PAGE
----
COMMENT:

If you are finding it hard to concentrate or making more mistakes than usual, you might just be in need of a glass of water.

New research out this month has found a link between performing poorly in tasks that require mental focus and being dehydrated. Because this performance drop kicks in way before you actually feel thirsty, suffering from minor dehydration may be more dangerous than we once thought.

About 60 per cent of our body is made up of water, which it is essential to keep us alive.

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Being thirsty reminds us to drink water, however, the feeling of thirst usually doesn't kick in until we are already 2 per cent dehydrated which correlates to around a one-litre deficiency in body fluid.

Getting to 2 per cent dehydration is pretty easy, and can be achieved after 30 minutes of strenuous exercise or a one-hour hike on a hot day. Hot working environments and active occupations can also lead to dehydration in the workplace if regular hydration breaks are not provided.

In addition to physical exertion, the other common cause of dehydration is alcohol consumption. As a diuretic, alcohol can cause the body to lose up to four times what was consumed while drinking and it can take hours for the body to recover and replenish.

The study published in the journal Medicine & Science in Sports and Exercise looked at looked at 33 different research papers on dehydration.

One found that people performed worse in a range of tests which involved attention span, motor co-ordination and goal-oriented thinking even when they were only 2 per cent dehydrated compared to when they were hydrated.

Another found that females who were only 1 per cent dehydrated made 12 per cent more errors on a quick-thinking game than their hydrated counterparts.

To understand why this may be, a different study carried out functional magnetic resonance imaging (fMRI) scans of the brains of volunteers.

During the scans, the volunteers were asked to carry out a repetitive task designed to mimic those found in industry.

They too found that the dehydrated volunteers made more mistakes than the hydrated volunteers.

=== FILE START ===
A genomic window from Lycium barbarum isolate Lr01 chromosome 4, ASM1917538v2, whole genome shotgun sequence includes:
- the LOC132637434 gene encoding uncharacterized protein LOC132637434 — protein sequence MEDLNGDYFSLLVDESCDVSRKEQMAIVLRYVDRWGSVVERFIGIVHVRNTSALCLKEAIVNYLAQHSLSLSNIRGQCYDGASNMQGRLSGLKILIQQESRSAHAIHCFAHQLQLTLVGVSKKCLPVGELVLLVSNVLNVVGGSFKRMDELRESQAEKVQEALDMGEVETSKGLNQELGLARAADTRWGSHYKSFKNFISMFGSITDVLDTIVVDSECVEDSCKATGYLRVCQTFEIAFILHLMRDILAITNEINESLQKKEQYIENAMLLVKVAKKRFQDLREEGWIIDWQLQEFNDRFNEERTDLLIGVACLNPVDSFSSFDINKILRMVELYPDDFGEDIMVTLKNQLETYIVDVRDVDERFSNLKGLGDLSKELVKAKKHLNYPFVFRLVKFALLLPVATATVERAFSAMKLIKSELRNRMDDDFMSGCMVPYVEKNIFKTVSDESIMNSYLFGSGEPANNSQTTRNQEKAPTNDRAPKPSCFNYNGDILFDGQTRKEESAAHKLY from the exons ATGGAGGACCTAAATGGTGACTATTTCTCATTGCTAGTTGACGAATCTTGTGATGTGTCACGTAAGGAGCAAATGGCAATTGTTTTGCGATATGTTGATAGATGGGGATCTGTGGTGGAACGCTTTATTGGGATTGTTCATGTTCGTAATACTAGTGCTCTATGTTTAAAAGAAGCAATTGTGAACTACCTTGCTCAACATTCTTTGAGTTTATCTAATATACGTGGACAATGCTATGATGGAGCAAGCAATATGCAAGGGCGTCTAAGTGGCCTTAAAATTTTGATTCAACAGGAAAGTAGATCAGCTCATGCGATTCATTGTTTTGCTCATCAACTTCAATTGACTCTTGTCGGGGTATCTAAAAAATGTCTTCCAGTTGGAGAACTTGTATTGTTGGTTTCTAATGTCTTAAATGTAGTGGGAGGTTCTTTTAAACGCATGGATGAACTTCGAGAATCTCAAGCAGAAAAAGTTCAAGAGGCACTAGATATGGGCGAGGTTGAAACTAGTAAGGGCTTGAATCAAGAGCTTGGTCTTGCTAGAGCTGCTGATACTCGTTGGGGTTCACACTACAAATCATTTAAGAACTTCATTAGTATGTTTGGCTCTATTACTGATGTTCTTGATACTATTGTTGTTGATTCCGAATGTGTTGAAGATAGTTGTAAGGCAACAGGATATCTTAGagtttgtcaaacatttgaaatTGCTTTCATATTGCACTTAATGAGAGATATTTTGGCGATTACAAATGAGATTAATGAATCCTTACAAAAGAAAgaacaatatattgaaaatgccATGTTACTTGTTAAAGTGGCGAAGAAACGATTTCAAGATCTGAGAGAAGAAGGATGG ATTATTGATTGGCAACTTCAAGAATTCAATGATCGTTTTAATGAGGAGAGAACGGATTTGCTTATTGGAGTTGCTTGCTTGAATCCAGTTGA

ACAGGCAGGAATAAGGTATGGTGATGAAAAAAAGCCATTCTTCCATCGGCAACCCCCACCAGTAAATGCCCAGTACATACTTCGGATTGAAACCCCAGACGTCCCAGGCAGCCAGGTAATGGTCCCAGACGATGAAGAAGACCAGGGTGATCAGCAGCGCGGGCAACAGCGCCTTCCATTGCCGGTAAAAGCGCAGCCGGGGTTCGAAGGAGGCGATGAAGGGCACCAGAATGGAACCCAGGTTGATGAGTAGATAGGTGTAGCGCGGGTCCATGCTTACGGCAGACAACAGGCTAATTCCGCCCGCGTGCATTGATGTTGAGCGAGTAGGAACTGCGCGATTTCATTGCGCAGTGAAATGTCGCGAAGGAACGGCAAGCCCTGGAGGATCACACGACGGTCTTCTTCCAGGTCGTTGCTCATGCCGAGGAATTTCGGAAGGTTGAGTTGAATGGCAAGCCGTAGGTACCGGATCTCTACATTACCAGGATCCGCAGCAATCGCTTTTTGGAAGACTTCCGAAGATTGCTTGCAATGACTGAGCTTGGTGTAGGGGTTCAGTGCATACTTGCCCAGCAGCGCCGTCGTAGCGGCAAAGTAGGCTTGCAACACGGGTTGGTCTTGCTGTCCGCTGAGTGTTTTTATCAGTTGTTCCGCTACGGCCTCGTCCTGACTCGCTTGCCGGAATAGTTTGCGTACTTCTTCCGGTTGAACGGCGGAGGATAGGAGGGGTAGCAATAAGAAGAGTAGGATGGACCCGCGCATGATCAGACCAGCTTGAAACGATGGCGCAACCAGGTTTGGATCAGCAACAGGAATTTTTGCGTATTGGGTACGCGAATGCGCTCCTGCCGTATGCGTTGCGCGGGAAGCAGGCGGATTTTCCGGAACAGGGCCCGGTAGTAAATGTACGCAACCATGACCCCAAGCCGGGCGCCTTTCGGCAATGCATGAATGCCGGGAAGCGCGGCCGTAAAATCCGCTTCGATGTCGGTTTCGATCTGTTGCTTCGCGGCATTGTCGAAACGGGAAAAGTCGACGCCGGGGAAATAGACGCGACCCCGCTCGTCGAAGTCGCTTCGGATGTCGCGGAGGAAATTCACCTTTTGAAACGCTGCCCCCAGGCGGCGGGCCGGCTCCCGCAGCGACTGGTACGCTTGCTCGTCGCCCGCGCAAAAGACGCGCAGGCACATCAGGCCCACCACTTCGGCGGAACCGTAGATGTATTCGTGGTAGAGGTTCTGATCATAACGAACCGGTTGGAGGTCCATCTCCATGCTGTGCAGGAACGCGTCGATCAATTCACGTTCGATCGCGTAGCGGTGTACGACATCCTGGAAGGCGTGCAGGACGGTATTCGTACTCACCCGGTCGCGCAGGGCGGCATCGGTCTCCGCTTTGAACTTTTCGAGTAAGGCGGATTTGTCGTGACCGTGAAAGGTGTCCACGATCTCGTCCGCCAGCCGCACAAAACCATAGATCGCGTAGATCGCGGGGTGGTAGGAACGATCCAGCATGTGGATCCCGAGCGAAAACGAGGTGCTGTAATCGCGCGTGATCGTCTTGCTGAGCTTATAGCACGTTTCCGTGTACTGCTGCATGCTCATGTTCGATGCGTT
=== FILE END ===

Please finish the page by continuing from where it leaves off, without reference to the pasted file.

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They were also able to measure changes in neural firing and showed that when the volunteer was dehydrated the areas in the brain required for doing the task activated more intensely than when they were hydrated.

Interestingly they also saw that when dehydrated other areas of the brain that were not involved in completing the tasks also showed neural activity, implying that the brain might be spending energy on trying to communicate that it was dehydrated.

This dehydration also led to a physical change in the centre of the brain with the fluid-filled spaces called ventricles expanding, which resulted in localised swelling of the brain.

These new insights could help employers to realise the importance of keeping their staff hydrated at work to minimise mistakes and increase focus in the workplace, especially in industries that use machinery in outdoor or high-temperature environments.

We all know that regular breaks are good for us, but perhaps the new message should be to include water consumption in those breaks.

Although the amount of water that we need to drink each day will vary depending on our lifestyle and environment, the National Academies of Science, Engineering and Medicine suggests a daily fluid intake of about 3.7 litres for men and 2.7 litres for women.

The next time you feel like your brain isn't firing on all cylinders, remember that dehydration starts way before you feel thirsty, so keep yourself alert and safe and reach for a glass of water.